One of the themes of my new book SLAYING GOLIATH is that billionaires are disrupting education by buying control of school districts and states. That, in conjunction with the federal government’s mean-spirited and useless mandate for annual standardized testing (no high-performing nation tests every child every year in grades 3-8), has posed a mortal threat to public schools.

TIME magazine published an article showing how one of our best known billionaires, Michael Bloomberg, has undermined democracy by buying local school board races and making it impossible for local people to compete with his spending.

The article begins:

School board elections are usually local affairs, with candidates soliciting money from neighbors at pizza parties and dragging along friends to knock on doors and ask for votes.

That’s what Chris Jackson expected when he decided to run for the school board in Oakland, Calif., in 2016. He’d previously been elected to the board of the City College of San Francisco and thought he knew how to build the ground game to win in Oakland. He started gathering endorsements—from the state superintendent of public schools and city council members and the Alameda County Democratic Party—and began raising money, feeling optimistic about his chances. By October, he’d raised almost $12,000. But Jackson did not plan for Michael Bloomberg.

In October of 2016, a few weeks before the election, Bloomberg gave $300,000 to the political action committee sponsored by Go Public Schools Advocates, an Oakland-based nonprofit that supports charter schools. The committee, Families and Educators for Public Education, then spent $153,000 in support of James Harris, Jackson’s opponent. Dwarfed by funding, Jackson watched as the PAC paid for web ads and campaign literature and phone banking for Harris, and then as it posted an attack ad about Jackson on Facebook. “It’s so disappointing to work hard, gather volunteers, and then see an out-of-towner like Bloomberg drop hundreds of thousands of dollars and just win through no effort but money,” Jackson, a special-education teacher in Oakland, says.

Bloomberg was not the only donor to Families and Educators for Public Education, but his $300,000 stands out. In the campaign-finance records, there are pages upon pages of donors who gave $10 or $25 apiece; the second-biggest contribution on the filing in which Bloomberg’s donation was disclosed was $250 from a retiree. “There’s no way outsiders should have more speech in Oakland than the actual residents and voters do,” Jackson says.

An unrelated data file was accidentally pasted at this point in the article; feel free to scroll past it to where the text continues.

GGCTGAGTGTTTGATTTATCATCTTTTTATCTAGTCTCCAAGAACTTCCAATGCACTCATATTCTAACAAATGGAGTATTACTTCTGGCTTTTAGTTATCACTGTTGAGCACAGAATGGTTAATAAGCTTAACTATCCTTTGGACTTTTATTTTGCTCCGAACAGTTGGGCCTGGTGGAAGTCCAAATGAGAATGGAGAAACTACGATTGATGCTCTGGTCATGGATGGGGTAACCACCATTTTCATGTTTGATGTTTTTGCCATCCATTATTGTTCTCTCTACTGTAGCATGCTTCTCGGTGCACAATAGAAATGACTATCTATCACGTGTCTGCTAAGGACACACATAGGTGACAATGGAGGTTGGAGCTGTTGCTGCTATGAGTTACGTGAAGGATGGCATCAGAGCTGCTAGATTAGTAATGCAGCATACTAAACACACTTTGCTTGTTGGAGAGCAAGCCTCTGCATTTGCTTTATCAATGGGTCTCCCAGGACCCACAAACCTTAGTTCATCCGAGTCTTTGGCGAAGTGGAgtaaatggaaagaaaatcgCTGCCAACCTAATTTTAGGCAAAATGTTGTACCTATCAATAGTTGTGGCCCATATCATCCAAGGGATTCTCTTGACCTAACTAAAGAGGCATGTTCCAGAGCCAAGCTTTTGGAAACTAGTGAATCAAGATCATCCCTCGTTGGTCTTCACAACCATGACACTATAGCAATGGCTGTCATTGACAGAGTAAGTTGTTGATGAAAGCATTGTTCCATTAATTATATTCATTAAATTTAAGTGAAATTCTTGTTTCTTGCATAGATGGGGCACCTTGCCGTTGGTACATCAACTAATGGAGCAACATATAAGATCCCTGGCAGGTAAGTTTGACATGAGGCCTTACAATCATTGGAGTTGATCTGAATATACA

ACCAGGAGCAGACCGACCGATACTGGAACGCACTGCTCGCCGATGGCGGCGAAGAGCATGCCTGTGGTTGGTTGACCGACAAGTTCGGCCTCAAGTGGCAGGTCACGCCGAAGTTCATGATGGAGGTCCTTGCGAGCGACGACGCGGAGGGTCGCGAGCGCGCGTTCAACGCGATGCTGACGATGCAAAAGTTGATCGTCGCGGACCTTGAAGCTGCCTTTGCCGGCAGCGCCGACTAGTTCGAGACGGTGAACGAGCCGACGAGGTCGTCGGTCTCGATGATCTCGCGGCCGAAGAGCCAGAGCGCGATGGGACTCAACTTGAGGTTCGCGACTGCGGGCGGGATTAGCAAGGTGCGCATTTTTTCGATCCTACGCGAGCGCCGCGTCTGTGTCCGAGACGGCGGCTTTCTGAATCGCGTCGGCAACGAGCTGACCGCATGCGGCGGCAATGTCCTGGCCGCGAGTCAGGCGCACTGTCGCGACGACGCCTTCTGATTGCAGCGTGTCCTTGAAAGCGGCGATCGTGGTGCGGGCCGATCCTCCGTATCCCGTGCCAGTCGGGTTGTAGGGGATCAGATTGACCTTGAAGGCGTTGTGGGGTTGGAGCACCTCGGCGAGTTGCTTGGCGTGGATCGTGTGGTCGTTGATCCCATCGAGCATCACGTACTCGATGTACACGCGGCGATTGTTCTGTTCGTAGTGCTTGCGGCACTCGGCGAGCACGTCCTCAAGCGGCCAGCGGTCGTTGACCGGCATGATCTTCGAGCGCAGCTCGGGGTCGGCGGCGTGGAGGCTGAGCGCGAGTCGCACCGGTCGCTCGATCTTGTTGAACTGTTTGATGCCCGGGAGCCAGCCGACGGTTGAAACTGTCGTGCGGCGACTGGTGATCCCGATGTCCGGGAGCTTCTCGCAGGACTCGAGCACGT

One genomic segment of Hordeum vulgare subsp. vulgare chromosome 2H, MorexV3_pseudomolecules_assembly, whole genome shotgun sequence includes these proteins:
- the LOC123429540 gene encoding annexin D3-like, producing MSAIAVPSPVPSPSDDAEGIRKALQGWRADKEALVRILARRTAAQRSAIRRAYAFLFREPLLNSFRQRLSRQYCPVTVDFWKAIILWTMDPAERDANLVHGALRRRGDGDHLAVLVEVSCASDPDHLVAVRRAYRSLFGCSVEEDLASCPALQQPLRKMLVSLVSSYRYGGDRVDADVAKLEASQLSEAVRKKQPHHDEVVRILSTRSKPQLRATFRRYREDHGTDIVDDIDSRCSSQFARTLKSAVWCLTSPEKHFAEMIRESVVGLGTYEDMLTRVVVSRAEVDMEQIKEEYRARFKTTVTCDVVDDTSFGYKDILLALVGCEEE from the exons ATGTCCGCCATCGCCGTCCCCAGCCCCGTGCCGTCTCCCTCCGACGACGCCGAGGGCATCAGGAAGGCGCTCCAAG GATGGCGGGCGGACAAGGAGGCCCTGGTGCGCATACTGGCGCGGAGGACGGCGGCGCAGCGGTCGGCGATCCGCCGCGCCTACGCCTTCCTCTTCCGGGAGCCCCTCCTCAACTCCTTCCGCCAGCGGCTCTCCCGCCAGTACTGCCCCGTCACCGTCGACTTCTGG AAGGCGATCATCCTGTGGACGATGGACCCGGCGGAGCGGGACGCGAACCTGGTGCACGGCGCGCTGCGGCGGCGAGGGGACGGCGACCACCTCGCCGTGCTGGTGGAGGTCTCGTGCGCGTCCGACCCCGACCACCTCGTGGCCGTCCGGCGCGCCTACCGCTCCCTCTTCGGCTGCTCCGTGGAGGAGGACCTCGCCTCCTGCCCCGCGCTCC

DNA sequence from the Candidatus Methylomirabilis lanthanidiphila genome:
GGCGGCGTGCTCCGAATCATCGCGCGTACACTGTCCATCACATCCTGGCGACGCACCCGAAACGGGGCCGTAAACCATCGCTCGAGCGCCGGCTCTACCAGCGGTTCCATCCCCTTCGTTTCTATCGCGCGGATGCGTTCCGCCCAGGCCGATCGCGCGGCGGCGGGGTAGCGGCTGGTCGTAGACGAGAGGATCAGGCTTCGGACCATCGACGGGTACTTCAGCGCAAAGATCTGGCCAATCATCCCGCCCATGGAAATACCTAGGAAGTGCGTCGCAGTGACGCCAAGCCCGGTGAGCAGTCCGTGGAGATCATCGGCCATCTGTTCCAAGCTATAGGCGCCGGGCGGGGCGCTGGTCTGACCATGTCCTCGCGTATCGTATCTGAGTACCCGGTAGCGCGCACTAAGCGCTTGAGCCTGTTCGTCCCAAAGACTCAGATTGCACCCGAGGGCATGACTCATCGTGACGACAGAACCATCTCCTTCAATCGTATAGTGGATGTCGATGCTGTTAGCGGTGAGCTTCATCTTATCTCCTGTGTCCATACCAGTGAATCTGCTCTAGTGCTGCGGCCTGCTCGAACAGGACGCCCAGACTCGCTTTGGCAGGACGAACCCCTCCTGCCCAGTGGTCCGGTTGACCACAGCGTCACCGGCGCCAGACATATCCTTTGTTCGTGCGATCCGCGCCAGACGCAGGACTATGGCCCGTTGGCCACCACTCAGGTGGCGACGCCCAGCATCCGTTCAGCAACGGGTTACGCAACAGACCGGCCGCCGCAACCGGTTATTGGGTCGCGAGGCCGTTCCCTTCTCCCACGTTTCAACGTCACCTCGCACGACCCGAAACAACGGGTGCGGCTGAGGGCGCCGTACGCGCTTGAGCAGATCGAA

A couple of years ago, the Network for Public Education Action published a report documenting how billionaires are hijacking local and state school board elections. They flood the races with money, making it impossible for a local person to compete. In most cases, they buy elections in districts and states where they are not residents. There are also organizations like Democrats for Education Reform (hedge fund managers) who bundle money and make huge donations from their members who also do not live in the districts.

Bloomberg is not the only billionaire playing this anti-democratic game. There are also the Walton family, Eli Broad, Bill Gates, Doris Fisher (Banana Republic and the GAP), John Arnold (ex-Enron), and Reed Hastings (Netflix).

What is the goal of all this money? Electing school board members who are committed to opening new charters and fighting any accountability for existing charters.

Say it for what it is: It is an attack on our democracy by the monied elite. It allows them to buy what they want, instead of respecting voters’ wishes.

The principle of one man, one vote dies when money swamps elections.

As a postscript, may I express my delight to see the new TIME coverage of education. We used to get adoring portraits of Michelle Rhee and attacks on teachers from TIME. No more. Now they are looking at the attack on democracy by billionaires.